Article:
I am sub-classing an object in python and I need to overload a bunch of the methods with very similar logic, essentially a call to super() and then some additional operations. I want to avoid explicitly writing out each of those overloaded methods in that way, so I implemented a decorator.

Is there anything wrong with doing the following:

def decorator(function):
    def wrapper(*args, **kwargs):
        # Logic + operations here
        # Logic and operations here

    return wrapper

class SubClass(SuperClass):
    method1 = decorator(SuperClass.method1)
    method2 = decorator(SuperClass.method2)

    def __init__(self, *args, **kwargs):
        super().__init__(*args, **kwargs)
        # Extra logic here

Here is my actual implementation:

def updates_file(function):
    Decorator to call update file method after super call.
    def wraper(*args, **kargs):
        function(*args, **kargs)

    return wraper

class FileMirroredDeque(deque):

    __delitem__ = updates_file(deque.__delitem__)
    __iadd__    = updates_file(deque.__iadd__)
    __imul__    = updates_file(deque.__imul__)
    __setitem__ = updates_file(deque.__setitem__)
    append      = updates_file(deque.append)
    appendleft  = updates_file(deque.appendleft)
    extend      = updates_file(deque.extend)
    extendleft  = updates_file(deque.extendleft)
    insert      = updates_file(deque.insert)
    pop         = updates_file(deque.pop)
    popleft     = updates_file(deque.popleft)
    remove      = updates_file(deque.remove)
    reverse     = updates_file(deque.reverse)
    rotate      = updates_file(deque.rotate)

    def __init__(self, cache_path, maxlen=None, clean=False, file_indent=None):
        super().__init__((), maxlen)  # Initializes the deque as well TODO: Check the implication of this calling __setitem__

        self.path = cache_path
        self._indent = file_indent
        self._bak_file = None

        if clean:
            self._update_file()  # Overwrite contents of file.
            return  # Don't import data from file.

        with open(self.path, 'a+') as f:  # Creates file if it doesn't exist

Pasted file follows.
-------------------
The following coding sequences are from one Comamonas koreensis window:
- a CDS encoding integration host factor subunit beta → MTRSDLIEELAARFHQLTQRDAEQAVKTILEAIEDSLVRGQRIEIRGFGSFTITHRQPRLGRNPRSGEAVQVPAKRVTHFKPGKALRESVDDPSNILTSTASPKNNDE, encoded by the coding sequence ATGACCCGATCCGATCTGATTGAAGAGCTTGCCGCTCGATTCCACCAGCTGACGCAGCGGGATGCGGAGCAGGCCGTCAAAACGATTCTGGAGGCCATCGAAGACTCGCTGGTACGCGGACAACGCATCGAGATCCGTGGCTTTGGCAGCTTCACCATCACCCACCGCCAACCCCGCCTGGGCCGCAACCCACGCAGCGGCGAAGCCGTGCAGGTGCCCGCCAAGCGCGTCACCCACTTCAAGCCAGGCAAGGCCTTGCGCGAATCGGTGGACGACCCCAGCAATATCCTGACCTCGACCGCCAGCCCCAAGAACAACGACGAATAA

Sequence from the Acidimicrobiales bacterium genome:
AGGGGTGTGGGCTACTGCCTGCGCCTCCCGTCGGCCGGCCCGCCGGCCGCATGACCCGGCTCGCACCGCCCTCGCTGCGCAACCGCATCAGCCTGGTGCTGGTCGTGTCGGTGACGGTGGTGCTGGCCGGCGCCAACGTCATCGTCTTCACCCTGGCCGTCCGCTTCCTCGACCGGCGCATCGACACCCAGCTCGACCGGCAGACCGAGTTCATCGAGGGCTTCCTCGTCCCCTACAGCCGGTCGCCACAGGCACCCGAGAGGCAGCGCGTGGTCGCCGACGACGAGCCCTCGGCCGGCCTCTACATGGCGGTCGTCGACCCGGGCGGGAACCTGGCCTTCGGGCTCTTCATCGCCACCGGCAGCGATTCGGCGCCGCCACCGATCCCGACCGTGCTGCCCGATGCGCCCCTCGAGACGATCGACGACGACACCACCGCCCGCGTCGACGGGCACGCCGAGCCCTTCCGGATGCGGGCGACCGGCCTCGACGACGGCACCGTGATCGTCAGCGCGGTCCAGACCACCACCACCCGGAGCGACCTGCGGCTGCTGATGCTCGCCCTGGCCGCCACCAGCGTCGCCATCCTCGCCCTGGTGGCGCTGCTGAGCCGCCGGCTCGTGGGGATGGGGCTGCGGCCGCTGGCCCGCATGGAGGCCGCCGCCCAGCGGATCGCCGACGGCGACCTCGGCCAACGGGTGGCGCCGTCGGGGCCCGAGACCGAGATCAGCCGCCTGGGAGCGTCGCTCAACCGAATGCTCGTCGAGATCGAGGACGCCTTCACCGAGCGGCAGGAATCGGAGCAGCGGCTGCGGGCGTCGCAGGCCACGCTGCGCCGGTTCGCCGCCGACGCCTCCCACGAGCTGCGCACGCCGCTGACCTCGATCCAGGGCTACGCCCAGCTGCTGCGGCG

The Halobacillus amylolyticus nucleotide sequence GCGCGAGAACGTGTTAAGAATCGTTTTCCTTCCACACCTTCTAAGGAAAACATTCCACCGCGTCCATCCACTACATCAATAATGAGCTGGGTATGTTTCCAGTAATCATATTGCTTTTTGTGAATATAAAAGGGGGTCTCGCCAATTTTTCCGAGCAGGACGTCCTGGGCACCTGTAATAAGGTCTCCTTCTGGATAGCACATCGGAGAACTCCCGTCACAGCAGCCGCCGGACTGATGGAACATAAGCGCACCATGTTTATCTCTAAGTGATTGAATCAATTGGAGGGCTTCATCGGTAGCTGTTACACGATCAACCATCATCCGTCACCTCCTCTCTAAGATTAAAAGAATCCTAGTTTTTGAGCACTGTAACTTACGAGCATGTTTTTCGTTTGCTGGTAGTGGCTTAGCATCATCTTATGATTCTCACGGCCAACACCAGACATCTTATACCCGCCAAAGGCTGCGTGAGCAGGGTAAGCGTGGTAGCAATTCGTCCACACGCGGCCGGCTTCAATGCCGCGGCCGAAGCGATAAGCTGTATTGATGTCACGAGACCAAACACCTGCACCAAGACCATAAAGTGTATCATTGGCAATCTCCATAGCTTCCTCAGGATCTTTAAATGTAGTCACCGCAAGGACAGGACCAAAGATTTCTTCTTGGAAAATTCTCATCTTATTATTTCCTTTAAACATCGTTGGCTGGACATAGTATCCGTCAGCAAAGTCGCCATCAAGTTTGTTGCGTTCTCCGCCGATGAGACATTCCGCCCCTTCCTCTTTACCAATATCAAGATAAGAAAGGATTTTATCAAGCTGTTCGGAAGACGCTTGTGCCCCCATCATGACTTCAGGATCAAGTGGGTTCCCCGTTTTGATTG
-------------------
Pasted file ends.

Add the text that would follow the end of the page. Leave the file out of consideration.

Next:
f.seek(0, 0)  # Seek back to beginning of file for json decode.
            contents = f.read()

            self.extend(json.loads(contents or "[]"))  # initializes internal list with persistent data or empty list.

        except json.decoder.JSONDecodeError:
            new_file = os.path.basename(self.path) \
                       + datetime.datetime.utcnow().strftime("_%Y_%m_%d_%H_%M_%S") + ".bak"

            new_path = os.path.join(os.path.dirname(self.path), new_file)

            logger.warning(f"File: {self.path} was not valid JSON. It will be copied to {new_path} and a new "
                           f"file will be created.")

            shutil.copyfile(self.path, new_path)
            self._bak_file = new_path

    def _update_file(self):
        with open(self.path, 'w') as f:
            json.dump(list(self), f, indent=self._indent)
  • \$\begingroup\$ Your decorator is not equivalent to calling super. In your case you always refer to the parent class, which is not the only behaviour of super. \$\endgroup\$ – Mathias Ettinger Aug 14 '18 at 13:04
  • \$\begingroup\$ Perhaps I am missing something about the nature of super(). All I need, however, is to inherit all the functionality of the parent method and perform some extra operations before and after which do not modify the instance of the object at all. \$\endgroup\$ – Alex Aug 14 '18 at 13:10
  • \$\begingroup\$ What I mean is: this may work fine in single inheritance schemes, but as soon as you have sibling classes in your inheritance tree, your approach and super() would give different results. \$\endgroup\$ – Mathias Ettinger Aug 14 '18 at 13:12
  • 1
    \$\begingroup\$ I have now included my actual listing. \$\endgroup\$ – Alex Aug 14 '18 at 14:08
  • 2
    \$\begingroup\$ Much better than the original post. I congratulate you on managing to reverse an 'on-hold' question. \$\endgroup\$ – FreezePhoenix Aug 14 '18 at 14:46

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